FEDERAL cabinet minister and former ACTU president Martin Ferguson has slapped down union leaders, declaring they should be more focused on protecting the jobs of their members than agitating for a second wave of workplace laws.

Reflecting the Government's determination to stare down the unions at the coming ALP national conference, Mr Ferguson has fuelled tensions by accusing building unionists of indefensible behaviour. "I would have thought that in the middle of the global financial crisis our priority is keeping people employed, not changes to the industrial regulatory system," the Resources Minister told The Weekend Australian. "This Labor Government learned early on that for working families, having a job is far more preferable than being unemployed. "It's about time the union leadership gave Kevin (Rudd) and Julia (Gillard) credit for what has been done in very difficult economic circumstances."

Mr Ferguson said he unequivocally supported the address by Julia Gillard to the ACTU congress in Brisbane this week, in which she highlighted allegations of violence and intimidation against Victorian building workers and rejected the ACTU push to scrap the coercive powers of the building industry watchdog. The Workplace Relations Minister told unionists they would be better off "pounding the pavements" in support of the Fair Work Act than lobbying Canberra for further industrial legislative change.

Mr Ferguson told The Weekend Australian yesterday: "As a son of a bricklayer, I appreciate the building industry is a tough industry, but there are expectations as to how trade unions conduct themselves. "It was the Hawke and Keating governments that started to clean the industry up, and it was unfinished business from when we were last in government in 1996. "Having been given the privilege to govern again, it's also our responsibility to make sure we do the right thing by building industry workers and their families. "While there are excesses on both sides, in some disputes, such as the West Gate Bridge dispute, there were acts that no decent Labor Party person or supporter can defend."

Mr Ferguson's public intervention is significant. As a former ACTU leader and left-wing secretary of the then Federated Miscellaneous Workers Union, he commands respect among union officials. A prominent union official during the 1980s and 1990s, he was involved in stoushes between Labor governments and the Builders Labourers Federation.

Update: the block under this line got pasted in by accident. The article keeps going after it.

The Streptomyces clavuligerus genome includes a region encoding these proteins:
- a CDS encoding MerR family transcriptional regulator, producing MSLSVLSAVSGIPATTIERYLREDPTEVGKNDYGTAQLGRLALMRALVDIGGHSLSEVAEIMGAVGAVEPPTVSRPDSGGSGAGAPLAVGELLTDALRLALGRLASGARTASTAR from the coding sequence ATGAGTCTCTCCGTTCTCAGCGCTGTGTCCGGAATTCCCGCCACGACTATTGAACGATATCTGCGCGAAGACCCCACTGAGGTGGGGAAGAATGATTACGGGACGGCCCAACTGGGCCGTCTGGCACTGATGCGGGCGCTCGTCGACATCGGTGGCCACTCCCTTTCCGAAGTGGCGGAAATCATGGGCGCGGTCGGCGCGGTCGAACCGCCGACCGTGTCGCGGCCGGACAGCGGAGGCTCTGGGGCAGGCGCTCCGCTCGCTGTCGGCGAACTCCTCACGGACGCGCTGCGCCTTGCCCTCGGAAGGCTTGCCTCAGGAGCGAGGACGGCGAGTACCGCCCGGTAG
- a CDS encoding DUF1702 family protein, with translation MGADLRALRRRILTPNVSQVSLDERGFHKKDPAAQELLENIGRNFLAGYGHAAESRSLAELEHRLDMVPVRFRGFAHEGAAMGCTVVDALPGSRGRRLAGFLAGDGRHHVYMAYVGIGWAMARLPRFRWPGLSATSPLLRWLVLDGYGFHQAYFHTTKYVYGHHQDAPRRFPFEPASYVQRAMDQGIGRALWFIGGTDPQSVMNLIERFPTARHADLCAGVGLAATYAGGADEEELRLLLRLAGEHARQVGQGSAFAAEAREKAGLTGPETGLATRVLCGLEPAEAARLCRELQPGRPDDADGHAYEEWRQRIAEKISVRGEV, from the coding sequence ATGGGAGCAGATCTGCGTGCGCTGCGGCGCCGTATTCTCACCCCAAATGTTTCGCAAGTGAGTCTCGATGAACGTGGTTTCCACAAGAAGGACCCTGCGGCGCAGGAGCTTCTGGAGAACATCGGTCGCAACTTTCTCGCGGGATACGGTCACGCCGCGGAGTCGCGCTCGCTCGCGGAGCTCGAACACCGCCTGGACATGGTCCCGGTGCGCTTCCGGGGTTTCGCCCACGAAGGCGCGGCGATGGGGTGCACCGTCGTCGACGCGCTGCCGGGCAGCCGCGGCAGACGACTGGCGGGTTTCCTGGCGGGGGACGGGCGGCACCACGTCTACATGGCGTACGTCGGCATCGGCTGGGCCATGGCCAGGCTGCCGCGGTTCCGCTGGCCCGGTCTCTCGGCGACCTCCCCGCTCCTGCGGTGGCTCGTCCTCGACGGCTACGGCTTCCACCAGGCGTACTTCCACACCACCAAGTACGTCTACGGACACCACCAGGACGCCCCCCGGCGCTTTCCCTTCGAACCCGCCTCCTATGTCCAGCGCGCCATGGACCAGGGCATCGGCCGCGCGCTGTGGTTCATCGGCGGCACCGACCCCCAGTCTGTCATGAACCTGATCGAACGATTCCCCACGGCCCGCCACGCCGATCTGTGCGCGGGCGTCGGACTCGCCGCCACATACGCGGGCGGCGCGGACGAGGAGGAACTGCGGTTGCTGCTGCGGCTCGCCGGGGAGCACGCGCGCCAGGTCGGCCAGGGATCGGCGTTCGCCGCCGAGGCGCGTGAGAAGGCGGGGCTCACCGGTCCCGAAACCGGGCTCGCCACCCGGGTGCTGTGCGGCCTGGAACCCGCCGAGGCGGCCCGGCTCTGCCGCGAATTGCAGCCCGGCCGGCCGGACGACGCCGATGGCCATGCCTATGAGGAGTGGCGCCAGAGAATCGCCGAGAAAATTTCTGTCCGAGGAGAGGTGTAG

Senior government figures have expressed concern at what Labor sees as the continuing militant conduct of building unionists, particularly in Victoria and Western Australia. Unions will push for a motion at the ALP conference to scrap the industry watchdog, the Australian Building and Construction Commission. They will seek to ensure the motion contains a clause saying the policy must be implemented at the next election and could not be changed by the Government.

In backing Ms Gillard yesterday, Mr Ferguson made pointed reference to the time he had spent representing the interests of some of the nation's lowest-paid workers. "I understand and fully support Julia Gillard's speech to the ACTU congress this week," he said. "The union movement's priority must be always to look after the low-paid in the community. As Minister for Workplace Relations, Julia has completely focused on putting in place the industrial relations system that assists the weakest in the community, the people I used to like representing, such as cleaners and childcare workers.

"With respect to the building industry, there is a limit to how much assistance any Labor government can give. The tensions in some sections of the building industry, in some ways, reflect tensions that were there the last time Labor was in government, from 1983 to 1996."